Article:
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Solving existential crisis. Do I not belong to my Culture?

How does one establish his/her affinity towards their culture? Actually, let’s start with a simpler question. How do you prove which culture you belong to? A very theoretical argument would say that your culture is determined by the family you are born in, the place you are born and the language you speak. So basically you inherit your ethnicity from your family while your cultural proximity can be influenced by the place you dwell. So some Niharika Pandey, who is born and brought up in Assam, can be ethnically a Punjabi but culturally an Assamese because that’s where she has been all her life.

The question however which I want to address here is a little complicated. So, how do you determine if someone is a misfit in a particular culture? In the political discourse, this probably is one heated debate today as we find multiple interest groups trying to impose what belongs to greater Indian culture and what not. Every other day we find someone being asked to go to Pakistan because according to certain ideological groups, their activities of do not reflect Indian culture. This post however deals with the topic a little differently, from a very personal perspective.

Assamese Bihu Dance
So last month I was approached by someone from the institute to be a part of the annual North East Cultural fest of the college. I come from the North East Indian state of Assam and Bihu happens to be our state festival. I was asked to be a part of Bihu dance troop that was suppose to perform. I however had to politely decline the offer for the simple reason that I can’t dance. As a matter of fact I can’t dance nor can I sing anything. Performing art is something I am not at all good with.

The reply which I got from the person was a little surprising and put me into a deep introspection mode. I was asked, ‘How can you be Assamese if you don’t know how to dance or sing Bihu?’

So, is knowing Bihu dance a criterion for anyone to be Assamese. In fact, this has been in my mind for quite some time; compared to my other fellow region mates; I am horrible with art and music. Generally, North Easterns are assumed to be good with art and music. Any NE festival that I have been to, I have seen brilliant exquisite performances being put up by my friends while I had to sit back as mere audience.

This puts in a deep existential crisis. Am I culturally a misfit within the North East crowd? It’s a little disappointing to find myself in a position where I know that I am not good at any of it.

Hence I have this serious question in my mind as to how do I determine if I am actually a misfit in the entire cultural spectrum of the North East. Not just that, when it comes to literature, it’s a little unfortunate that I am not well aware of it. Thus barring the fact that I can speak Assamese and born to Assamese parents, I have nothing else to prove that I am an Assamese. Politically, probably that’s just more than enough, but in the greater intellectual as well cultural discourse probably I am a misfit.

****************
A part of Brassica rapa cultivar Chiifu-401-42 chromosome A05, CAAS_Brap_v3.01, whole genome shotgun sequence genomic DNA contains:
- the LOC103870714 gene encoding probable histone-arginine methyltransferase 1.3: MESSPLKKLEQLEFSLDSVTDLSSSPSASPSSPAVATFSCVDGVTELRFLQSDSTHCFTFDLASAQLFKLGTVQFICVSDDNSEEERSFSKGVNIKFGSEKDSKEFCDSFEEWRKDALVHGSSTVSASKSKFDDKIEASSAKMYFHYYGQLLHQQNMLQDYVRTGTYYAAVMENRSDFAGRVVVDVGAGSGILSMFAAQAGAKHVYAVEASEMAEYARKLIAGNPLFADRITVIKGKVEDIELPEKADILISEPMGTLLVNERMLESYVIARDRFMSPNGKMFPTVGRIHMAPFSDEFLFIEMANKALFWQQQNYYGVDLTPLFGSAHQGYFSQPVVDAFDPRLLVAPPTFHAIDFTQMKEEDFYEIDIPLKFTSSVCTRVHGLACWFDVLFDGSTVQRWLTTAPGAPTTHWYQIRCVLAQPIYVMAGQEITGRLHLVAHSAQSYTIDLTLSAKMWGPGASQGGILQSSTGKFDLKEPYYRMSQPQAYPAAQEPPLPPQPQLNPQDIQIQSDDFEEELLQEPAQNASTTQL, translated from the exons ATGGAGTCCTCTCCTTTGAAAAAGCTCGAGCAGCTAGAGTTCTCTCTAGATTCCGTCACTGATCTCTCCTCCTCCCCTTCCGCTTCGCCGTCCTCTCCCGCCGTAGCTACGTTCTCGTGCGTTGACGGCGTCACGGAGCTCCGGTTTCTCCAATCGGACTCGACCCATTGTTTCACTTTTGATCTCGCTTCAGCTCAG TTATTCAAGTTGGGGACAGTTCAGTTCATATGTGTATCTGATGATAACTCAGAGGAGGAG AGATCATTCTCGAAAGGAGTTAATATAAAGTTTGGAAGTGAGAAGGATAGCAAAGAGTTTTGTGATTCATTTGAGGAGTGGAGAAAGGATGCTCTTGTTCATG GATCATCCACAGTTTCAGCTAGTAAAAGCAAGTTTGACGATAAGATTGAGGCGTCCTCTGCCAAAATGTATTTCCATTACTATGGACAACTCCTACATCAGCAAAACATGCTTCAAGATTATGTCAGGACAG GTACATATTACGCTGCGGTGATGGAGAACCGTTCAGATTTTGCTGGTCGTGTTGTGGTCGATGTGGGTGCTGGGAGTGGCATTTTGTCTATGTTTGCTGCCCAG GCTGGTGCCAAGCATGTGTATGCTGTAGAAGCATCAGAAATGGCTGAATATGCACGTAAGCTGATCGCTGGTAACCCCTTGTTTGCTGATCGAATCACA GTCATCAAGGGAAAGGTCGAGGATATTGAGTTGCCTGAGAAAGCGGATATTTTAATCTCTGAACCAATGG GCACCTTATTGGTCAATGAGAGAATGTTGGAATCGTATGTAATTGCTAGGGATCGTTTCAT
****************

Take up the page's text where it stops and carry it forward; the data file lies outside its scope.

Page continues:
What are the consequences that led to this situation? What are the factors that contribute to the alienation of an individual from its cultural traits, if there exists any?

I strongly believe creativity is something that you inherit by birth. You only polish your creative skills by learning. Also, you might be damn good at certain skill yet you can’t be creative enough. For example, I was put into an art school at an early age of six. I was trained in fine arts for eight years and eventually I graduated with a visharad degree. This degree however does not qualify me to be creative. It of course brushed up skills, but even today I can’t paint something of my own. I can just copy and recreate something that someone else has done. Hence being creative and being skilful are two entire different things. A similar feat followed when I was put into a guitar school. Give me a tune, I can play it, but I can’t compose a tune.

Because of this lack of creativity, I gave up all forms of art which I used to practice and today here I write contemplating my existence. The stringent English education that was enforced upon me did away with the habit of reading Assamese literature and this was a huge mistake. One gets closer to his/her culture only when one keeps in touch with vernacular literature. The mistake is largely mine as despite having studied Assamese till tenth standard, I could not keep up with the practice of reading local literature.


There was actually no point of writing this post. I am just venting out the frustration that inhibits inside me of not being able to determine how I ended up being a misfit within my own culture. I partly answered the question but there is one part which still remains largely unanswered. In society, we largely run by the stereotypes that a Punjabi will know how to Bhangra, an Assamese will know how to dance Bihu and a Delhite knows how to abuse. So partly, it’s the society that decided how much you fit into a culture, partly by your own actions and the rest you inherit. 
Amlan Das Amlan Das Author

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